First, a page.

It is roughly 9:45pm on the 3rd of August 2002.
(Most of) ANZ Stadium is standing, with bated breath, as Matt Burke stands over an 81st minute penalty. The siren has sounded, and his Wallabies are down by a point, 14-13.
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If he kicks true, the Bledisloe Cup will be retained. True to script, the original Ice man steadies himself, before slotting the Bundaberg branded rugby ball straight through the middle of the posts.
Away from the ground, Prime Minister John Howard is elated, and quickly sets the alarm on his spanking new Sanyo SCP-5300 (the first ever flip phone with an in-built camera) for 7am, at which point he will wake up and go for a leisurely stroll, dressed head-to-toe in a Wallabies tracksuit.
All is well in the world.
Fast forward to the 18th of August 2018.
It has been more than 16 years since the Wallabies last held the Bledisloe aloft. In that time, Twitter, Facebook and Instagram have all been invented. Australia has seen four Prime ministers come and go, and John Howard’s Sanyo hasn’t seen the light of day for more than a decade.
Every year, rugby fans around Australia entertain the thought of the Bledisloe returning to our shores.
It begs the question…
Could the 2018 Bledisloe be different?
Starting fast: Not an if, but a must
First and foremost, it is worth noting that Australia has won Game One of the Bledisloe only once in the last 10 years. It doesn’t take the most astute of observers to realise that it makes wrestling the cup back from the All Blacks awfully difficult if they fall behind 1-0 this evening.
It would appear that Michael Cheika has tipped his hat to this point. His internal trial at Leichardt Oval in the build-up was a more than useful hit out for his non-Waratahs squad members.
Whether it translates into a fast start come tonight remains to be seen. However, you’d be hard pressed to find any fan that didn’t like the concept.
The battle of the forwards
Cheika has gone all-in on the set piece with his selections 1 through 8. Izack Rodda and Adam Coleman start in the second row, and both are the lineout generals for their respective Super Rugby sides.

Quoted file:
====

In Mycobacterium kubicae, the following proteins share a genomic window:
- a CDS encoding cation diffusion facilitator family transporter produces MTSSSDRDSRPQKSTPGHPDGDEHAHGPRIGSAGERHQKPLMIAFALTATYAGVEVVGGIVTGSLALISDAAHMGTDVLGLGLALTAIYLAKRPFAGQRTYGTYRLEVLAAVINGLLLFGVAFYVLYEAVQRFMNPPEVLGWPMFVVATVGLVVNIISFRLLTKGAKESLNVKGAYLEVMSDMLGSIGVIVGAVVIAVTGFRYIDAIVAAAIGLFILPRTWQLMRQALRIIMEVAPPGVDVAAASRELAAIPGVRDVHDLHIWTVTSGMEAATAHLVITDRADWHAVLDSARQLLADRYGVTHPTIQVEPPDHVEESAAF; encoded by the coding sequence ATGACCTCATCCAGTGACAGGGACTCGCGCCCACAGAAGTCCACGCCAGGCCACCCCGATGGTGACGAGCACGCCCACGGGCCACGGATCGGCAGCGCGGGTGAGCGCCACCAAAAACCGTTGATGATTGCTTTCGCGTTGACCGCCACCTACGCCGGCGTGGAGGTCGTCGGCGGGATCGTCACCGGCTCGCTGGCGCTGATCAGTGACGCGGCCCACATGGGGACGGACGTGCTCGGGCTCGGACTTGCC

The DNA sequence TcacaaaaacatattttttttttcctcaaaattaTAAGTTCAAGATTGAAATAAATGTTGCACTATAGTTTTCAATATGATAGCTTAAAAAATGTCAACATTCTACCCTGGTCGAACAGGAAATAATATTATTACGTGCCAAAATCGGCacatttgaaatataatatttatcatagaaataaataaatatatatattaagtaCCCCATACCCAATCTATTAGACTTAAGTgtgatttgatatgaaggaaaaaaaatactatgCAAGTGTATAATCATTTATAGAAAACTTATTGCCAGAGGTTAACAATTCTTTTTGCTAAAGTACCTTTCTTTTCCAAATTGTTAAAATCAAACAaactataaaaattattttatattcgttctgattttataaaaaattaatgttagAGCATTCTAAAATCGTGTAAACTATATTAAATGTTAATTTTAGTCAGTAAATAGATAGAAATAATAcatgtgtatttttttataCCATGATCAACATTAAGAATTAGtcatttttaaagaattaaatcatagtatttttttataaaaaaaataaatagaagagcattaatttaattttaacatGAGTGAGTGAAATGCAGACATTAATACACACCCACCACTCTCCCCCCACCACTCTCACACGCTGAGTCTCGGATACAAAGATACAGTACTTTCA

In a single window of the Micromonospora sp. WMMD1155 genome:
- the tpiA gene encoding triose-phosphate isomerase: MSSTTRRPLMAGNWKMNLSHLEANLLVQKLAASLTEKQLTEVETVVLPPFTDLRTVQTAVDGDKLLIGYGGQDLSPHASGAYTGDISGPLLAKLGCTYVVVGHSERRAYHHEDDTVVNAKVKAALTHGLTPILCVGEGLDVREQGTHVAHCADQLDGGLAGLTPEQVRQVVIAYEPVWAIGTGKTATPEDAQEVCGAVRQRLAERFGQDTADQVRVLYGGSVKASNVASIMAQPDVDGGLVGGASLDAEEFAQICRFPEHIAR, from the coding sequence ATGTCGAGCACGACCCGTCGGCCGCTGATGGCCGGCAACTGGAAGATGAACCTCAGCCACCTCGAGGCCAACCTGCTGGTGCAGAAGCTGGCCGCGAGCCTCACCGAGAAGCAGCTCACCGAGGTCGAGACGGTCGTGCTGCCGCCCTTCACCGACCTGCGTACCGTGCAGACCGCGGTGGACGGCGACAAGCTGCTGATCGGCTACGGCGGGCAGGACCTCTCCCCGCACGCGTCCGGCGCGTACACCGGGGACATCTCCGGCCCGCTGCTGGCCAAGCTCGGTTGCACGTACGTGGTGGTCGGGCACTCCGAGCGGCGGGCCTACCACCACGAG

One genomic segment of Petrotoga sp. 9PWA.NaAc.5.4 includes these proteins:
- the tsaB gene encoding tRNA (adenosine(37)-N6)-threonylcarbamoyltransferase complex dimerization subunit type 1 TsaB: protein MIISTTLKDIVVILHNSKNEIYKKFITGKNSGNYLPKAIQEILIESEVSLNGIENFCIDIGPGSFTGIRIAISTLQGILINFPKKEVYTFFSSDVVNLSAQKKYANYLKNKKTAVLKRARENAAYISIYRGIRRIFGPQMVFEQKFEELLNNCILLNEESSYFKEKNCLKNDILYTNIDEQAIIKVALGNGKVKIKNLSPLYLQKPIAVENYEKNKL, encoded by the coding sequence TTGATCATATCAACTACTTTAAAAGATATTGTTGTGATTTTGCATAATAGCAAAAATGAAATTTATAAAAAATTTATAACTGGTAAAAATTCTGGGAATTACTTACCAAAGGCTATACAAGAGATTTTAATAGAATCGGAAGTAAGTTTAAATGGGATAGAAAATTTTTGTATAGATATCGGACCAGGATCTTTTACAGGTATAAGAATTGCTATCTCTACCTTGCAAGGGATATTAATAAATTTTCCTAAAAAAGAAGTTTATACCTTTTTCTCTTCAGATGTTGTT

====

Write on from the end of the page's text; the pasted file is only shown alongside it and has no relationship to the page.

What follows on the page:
Rob Simmons, the caller for the Waratahs, has also won a spot on the bench.
The back row of Lukhan Tui, Michael Hooper and David Pocock is an interesting prospect. Pocock’s on-ball ability is undeniable, and it is a mobile trio.
With Pete Samu providing back-up from the bench, the battle at the breakdown will be extremely intriguing.
The questions arise in the front row.
Scott Sio’s shoulder niggle sees Tom Robertson start, alongside the returning Tatafu Polota-Nau and veteran Sekope Kepu.
Robertson was outstanding for the Waratahs in 2018, particularly in their finals run, and he thoroughly deserves his start.
However, his battle against Owen Franks is as tough as they come. It could be telling.
Taniela Tupou and Tolu Latu will be electric off the bench, expect decent minutes for both.
For the All Blacks, Sam Whitelock and Brodie Retallick are one of the best lock pairings in the world, whilst the evergreen Kieran Read returns from injury to skipper his side.
Desperation and suffocation in defence – the recipe for success
The Wallabies primary issue is not scoring points, it’s in not conceding them. Their attack is at its best, electric, and in Israel Folau and Kurtley Beale, they have two of the form attacking weapons in world rugby. The return of Will Genia should also be a timely boost.
However, if the Wallabies are to win, they need to approach Game One in Sydney with the defensive intensity and line speed they displayed in Game One against Ireland at Suncorp Stadium a couple of months ago.
On that occasion, David Pocock was immense at breakdown time, and the Irish had literally no answer to the ferocity of the wall that was the Wallabies defence that night.
For 80 minutes, Cheika’s men out-enthused, out-tackled, and out-thought a very impressive rugby outfit.
Anything short of that performance will spell defeat for the men in gold.
Why the Wallabies can win
Form. The last time the Wallabies clashed with the All Blacks, they came away victors.
While that doesn’t (and shouldn’t) translate to them starting as favourites in Game One as Steve Hansen facetiously suggested mid-week, it certainly should instil the belief in the Wallabies playing group that they have the ability to win, and win well.
Why the Wallabies can’t win
Form! The All Blacks are still the absolute gold standard in world rugby, and they have a scarcely believable record in recent years.
Since Steve Hansen took over from Graham Henry in 2012, they have won 76 games from 85 starts at a respectable 89.5 per cent win rate. Ridiculous.
They have a clinical, accurate forward pack, which so often lays a winning platform for an enigmatic and highly damaging backline.
I think the All Blacks starting XV isa better-rounded and more complete side. However, Cheika’s bench has a few weapons, particularly in the front row. If used properly, it could make for a frenetic last 20 minutes when bodies start getting tired.
I think it will be an extremely close fixture, however the experience and X-Factor of the All Blacks should just be enough to get the job done at a bumper ANZ Stadium.
All Blacks by 8